It also appears that the package was delivered by defendant to Georgia-Pacific Corporation at Richmond, Virginia, after payment by it of the shipping charges, and that one of its employees then arranged to have it shipped by bus to Emporia. According to plaintiff's testimony, however, Georgia-Pacific had not been told by him that the shipment was arriving at the Richmond airport, but knew only that the equipment was to be installed by plaintiff during that month at its Emporia plant.

1. Defendant's Delivery to Georgia-Pacific Corporation was Improper.

It is conceded that the shipping receipt was a straight bill of lading, as defined in 49 U.S.C. § 82, because it stated that the goods were "consigned or destined to a specified person." Under the terms of 49 U.S.C. § 89, a carrier is "justified" in delivering goods to one who is either the "consignee named in a straight bill for the goods" or "a person lawfully entitled to the possession of the goods." It is conceded, however, that if a carrier delivers goods to any other person it is liable in damages for such a wrongful delivery.

Defendant's primary contention is that Georgia-Pacific Corporation was "a person lawfully entitled to the possession of the goods." In considering this contention it must first be recognized that a carrier who makes such a contention after delivering goods to a person other than the named consignee or lawful holder of the bill of lading has the burden of proof to establish the ownership and right of possession of the goods at the time of such delivery. Stanchfield Warehouse Co. v. Central R. of Oregon, 67 Or. 396, 406, 136 P. 34 (1913); Wolfe v. Missouri Pacific Ry. Co., 97 Mo. 473, 11 S.W. 49, 51 (1889).

In support of this contention defendant urges that Georgia-Pacific Corporation was not only named on the bill of lading as the "street address" of the plaintiff, but "as purchaser under the acceptance agreement, Georgia-Pacific had the right to retain the timer for 30 days without payment if it so desired," and that "it took delivery as purchaser, paid the transportation charges," citing Elgin Mills, Inc. v. Chicago & North Western Ry. Co., 177 Neb. 110, 128 N.W.2d 384 (1964).

In Elgin, however, while there was a sale of goods on acceptance, the court expressly found (at p. 389) that "the very purpose of the agreement was the delivery of the seed to Rudy-Patrick for the purpose of testing," for "unloading and testing," and that "Rudy-Patrick was clearly entitled to the possession of the seed by agreement with the owner * * *."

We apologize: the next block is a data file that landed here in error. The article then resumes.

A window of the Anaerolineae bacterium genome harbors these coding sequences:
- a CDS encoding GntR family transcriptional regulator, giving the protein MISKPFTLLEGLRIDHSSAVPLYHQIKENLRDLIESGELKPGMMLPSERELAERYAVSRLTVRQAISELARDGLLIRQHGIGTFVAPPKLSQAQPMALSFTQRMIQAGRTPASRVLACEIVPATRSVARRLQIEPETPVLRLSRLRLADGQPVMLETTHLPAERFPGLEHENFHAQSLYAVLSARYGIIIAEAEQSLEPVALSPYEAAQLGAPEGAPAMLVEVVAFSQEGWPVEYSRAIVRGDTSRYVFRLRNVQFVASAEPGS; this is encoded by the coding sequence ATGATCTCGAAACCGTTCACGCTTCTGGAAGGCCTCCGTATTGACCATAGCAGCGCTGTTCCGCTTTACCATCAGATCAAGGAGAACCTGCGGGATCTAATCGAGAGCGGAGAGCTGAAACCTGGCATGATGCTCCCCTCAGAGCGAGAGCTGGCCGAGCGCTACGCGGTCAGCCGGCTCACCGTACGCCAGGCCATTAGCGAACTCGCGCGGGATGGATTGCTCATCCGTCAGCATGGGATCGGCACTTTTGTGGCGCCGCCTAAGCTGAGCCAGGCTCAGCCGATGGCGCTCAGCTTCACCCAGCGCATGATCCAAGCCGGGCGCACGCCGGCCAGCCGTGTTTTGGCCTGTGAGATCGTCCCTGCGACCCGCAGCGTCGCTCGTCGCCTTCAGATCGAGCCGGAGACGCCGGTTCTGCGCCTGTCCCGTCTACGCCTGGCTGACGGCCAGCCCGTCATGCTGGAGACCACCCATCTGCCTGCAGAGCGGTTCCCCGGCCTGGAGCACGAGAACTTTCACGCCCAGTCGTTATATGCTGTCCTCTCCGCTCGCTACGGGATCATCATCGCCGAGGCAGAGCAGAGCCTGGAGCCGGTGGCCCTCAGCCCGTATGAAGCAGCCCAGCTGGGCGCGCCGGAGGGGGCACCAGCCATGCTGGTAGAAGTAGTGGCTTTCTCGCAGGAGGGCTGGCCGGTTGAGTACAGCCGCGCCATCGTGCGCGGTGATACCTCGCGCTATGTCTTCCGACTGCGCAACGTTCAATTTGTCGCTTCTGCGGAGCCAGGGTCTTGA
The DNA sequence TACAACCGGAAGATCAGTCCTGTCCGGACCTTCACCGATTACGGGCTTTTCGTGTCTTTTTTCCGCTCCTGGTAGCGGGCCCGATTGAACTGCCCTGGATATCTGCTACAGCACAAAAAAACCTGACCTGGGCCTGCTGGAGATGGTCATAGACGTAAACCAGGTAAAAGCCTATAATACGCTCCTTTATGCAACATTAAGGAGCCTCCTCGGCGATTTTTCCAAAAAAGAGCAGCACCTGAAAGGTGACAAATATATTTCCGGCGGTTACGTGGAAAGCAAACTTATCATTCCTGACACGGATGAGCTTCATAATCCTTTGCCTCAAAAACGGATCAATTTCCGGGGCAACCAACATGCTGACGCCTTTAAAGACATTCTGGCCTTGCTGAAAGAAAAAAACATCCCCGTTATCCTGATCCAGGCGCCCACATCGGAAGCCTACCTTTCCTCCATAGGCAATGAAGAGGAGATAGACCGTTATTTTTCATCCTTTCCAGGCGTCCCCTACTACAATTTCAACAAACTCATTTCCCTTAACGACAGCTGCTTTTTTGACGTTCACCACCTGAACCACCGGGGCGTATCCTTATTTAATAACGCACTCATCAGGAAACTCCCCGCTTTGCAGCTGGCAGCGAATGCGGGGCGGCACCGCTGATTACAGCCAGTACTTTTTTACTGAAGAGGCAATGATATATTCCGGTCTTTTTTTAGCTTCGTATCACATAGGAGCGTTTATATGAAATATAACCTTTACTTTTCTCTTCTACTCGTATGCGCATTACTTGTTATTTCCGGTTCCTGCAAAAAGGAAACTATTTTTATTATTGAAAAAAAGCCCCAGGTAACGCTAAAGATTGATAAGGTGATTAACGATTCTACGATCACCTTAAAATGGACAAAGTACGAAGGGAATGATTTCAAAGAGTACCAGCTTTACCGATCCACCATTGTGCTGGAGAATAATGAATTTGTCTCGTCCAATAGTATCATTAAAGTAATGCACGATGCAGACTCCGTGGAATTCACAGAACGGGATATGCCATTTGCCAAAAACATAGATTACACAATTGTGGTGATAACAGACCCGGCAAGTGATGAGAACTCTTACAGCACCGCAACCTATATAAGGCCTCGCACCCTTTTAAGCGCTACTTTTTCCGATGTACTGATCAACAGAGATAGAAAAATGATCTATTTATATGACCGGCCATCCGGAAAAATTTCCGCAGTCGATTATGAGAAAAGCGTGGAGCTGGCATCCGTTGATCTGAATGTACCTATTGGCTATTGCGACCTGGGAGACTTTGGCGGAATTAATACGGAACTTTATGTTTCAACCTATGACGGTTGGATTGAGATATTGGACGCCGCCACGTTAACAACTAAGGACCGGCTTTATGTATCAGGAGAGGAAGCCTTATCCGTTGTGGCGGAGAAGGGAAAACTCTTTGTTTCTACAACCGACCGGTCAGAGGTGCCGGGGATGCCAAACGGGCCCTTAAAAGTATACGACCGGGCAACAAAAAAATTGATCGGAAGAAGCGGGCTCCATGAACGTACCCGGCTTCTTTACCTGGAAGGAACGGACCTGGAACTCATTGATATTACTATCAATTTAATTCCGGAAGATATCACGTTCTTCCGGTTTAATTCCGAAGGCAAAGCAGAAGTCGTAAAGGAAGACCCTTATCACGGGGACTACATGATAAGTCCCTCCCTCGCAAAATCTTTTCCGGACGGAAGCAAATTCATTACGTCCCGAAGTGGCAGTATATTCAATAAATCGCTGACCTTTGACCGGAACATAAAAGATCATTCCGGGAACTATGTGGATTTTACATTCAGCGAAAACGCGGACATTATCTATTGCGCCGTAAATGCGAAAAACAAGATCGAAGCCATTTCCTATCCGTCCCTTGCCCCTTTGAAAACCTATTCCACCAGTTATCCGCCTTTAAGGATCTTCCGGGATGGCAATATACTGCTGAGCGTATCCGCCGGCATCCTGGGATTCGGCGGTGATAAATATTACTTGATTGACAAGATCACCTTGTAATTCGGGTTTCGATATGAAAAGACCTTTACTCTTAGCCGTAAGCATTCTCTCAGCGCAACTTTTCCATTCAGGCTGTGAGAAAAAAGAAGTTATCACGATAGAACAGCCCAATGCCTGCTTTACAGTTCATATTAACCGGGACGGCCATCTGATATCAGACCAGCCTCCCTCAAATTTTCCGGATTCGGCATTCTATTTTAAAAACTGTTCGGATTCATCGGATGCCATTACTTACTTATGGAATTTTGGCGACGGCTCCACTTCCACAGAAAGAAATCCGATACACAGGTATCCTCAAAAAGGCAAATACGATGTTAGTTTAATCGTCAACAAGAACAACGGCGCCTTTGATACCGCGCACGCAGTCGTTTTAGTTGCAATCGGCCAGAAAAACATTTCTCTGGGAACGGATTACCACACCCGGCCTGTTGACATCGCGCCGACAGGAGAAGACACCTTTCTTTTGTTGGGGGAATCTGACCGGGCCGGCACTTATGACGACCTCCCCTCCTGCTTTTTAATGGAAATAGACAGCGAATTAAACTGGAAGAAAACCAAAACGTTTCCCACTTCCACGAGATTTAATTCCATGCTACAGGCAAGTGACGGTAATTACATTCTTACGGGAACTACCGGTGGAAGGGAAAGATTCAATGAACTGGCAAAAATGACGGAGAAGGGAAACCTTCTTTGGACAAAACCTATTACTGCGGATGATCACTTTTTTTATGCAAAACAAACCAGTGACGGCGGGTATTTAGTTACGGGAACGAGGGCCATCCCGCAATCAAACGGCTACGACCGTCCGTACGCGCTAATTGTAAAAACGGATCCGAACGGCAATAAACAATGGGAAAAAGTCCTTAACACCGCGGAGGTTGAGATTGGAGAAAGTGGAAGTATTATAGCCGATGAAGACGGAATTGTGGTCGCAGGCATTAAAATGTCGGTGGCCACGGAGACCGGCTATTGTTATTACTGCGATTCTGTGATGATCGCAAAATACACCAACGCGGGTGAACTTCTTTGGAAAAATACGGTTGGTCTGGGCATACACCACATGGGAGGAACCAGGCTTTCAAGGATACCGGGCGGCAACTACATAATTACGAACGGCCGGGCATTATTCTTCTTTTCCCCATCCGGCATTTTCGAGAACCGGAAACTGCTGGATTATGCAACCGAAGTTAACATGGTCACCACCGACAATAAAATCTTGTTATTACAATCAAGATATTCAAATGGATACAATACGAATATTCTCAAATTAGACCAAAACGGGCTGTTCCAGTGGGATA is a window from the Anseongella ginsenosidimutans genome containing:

In this case, on the contrary, not only did defendant fail to establish any such *179 contractual terms, but plaintiff testified directly that under his agreement with Georgia-Pacific he was to personally install the equipment at the plant and that he did not even notify Georgia-Pacific of the shipment of the equipment to Richmond, much less agree that it take delivery upon arrival there. Plaintiff also offered testimony that upon the initial delivery of the equipment to defendant at the Portland airport plaintiff's employee gave express instructions that the goods were to be held for plaintiff at the Richmond airport. While this was denied by defendant, it offered no evidence sufficient to sustain its burden of proof to establish that at the time of the arrival of the shipment in Richmond, Virginia, Georgia-Pacific was either the owner of the equipment or entitled to its possession.

Defendant also cites Erskine Williams Lumber Co. v. John I. Hay & Co., 160 So. 650 (La. App. 1935). In that case goods were shipped under a straight bill of lading naming the shipper also as the consignee, "c/o John I. Hay Company." The court held that the carrier was "justified" in making delivery to Hay, but did so not only because the bill of lading was in such terms, but also because there had been prior dealings between the parties under which such deliveries had been made and that there was nothing at the time of the last shipment to call the attention of the carrier to any change in the relations between the parties. Thus, since the bill of lading in this case did not name plaintiff as consignee "c/o Georgia-Pacific Corporation" and since no evidence was offered of delivery of prior shipments to Georgia-Pacific we do not regard Erskine as requiring a different result in this case. We have also considered other authorities cited by defendant and find none of them to be directly in point.[3]

It is common practice for goods to be shipped under a bill of lading in which the shipper is named both as the consignor and consignee so as to reserve to him both title and right to possession of the goods. See ORS 72.5050(1) (b) and 2 Williston on Sales (rev. ed.) 151-152, § 283.

Thus, in Rountree v. Lydick-Barmann Company, 150 S.W.2d 173 (Tex.Civ.App. 1941), goods were shipped under a straight bill of lading naming the shipper as both consignor and consignee, as in this case, but with instructions to "notify Crone Company" on arrival of the shipment. As in this case, defendant contended that it was "justified" in delivering the goods to Crone Company as "entitled to possession" of the goods. That contention was rejected by the court, holding (at p. 176) that plaintiff "was the owner of the merchandise at all times and was entitled to possession at destination," with the result that "it was not sufficient for defendant to choose to deliver the goods to someone else not entitled to possession."[4]